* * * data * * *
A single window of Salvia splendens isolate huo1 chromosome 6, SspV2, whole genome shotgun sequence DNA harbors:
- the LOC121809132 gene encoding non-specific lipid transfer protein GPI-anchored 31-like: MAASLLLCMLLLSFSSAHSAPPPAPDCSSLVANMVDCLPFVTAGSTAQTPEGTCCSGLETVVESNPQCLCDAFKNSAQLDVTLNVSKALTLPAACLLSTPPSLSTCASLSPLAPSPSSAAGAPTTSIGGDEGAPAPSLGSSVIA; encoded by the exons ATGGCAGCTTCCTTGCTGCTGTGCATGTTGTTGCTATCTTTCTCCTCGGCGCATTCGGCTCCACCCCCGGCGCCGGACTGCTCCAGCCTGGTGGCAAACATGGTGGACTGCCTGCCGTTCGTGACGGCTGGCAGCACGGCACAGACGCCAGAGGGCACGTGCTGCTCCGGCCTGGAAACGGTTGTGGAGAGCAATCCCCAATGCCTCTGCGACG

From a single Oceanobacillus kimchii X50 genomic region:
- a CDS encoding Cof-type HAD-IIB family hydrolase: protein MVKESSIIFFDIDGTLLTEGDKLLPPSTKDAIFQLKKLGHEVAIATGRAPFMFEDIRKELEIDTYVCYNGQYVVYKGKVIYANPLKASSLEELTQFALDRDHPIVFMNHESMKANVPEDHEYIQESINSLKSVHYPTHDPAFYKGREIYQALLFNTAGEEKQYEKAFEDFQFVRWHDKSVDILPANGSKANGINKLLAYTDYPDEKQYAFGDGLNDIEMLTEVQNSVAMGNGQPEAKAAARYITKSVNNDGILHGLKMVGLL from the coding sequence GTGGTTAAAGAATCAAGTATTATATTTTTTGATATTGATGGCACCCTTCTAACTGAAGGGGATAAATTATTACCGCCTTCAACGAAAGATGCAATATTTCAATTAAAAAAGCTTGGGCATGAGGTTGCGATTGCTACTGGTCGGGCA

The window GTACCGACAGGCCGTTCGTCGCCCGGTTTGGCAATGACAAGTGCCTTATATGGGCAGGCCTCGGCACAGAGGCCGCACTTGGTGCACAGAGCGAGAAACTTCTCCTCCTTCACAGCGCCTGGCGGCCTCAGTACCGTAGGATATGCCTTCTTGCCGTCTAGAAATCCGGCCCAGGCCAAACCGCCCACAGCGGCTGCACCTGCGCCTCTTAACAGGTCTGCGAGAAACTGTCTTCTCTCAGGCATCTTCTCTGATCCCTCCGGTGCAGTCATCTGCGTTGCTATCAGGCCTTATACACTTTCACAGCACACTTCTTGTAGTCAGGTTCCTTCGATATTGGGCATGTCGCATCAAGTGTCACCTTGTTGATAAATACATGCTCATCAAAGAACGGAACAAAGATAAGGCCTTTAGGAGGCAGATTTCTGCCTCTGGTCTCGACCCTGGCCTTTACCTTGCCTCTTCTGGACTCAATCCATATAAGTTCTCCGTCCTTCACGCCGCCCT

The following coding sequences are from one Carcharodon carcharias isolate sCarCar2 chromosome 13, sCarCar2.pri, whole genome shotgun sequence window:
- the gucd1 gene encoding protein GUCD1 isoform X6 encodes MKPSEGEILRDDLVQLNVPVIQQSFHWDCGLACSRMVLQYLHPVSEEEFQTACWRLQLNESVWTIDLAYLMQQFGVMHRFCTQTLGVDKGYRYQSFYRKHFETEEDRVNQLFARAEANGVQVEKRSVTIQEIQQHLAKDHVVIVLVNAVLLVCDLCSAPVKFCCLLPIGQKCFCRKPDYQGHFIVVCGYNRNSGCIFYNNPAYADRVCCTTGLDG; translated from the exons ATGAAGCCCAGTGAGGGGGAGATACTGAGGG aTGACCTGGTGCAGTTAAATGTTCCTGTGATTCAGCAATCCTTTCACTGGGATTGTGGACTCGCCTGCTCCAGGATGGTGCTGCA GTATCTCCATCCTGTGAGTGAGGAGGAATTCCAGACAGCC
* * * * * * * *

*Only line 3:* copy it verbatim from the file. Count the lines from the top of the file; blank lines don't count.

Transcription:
From a single Oceanobacillus kimchii X50 genomic region: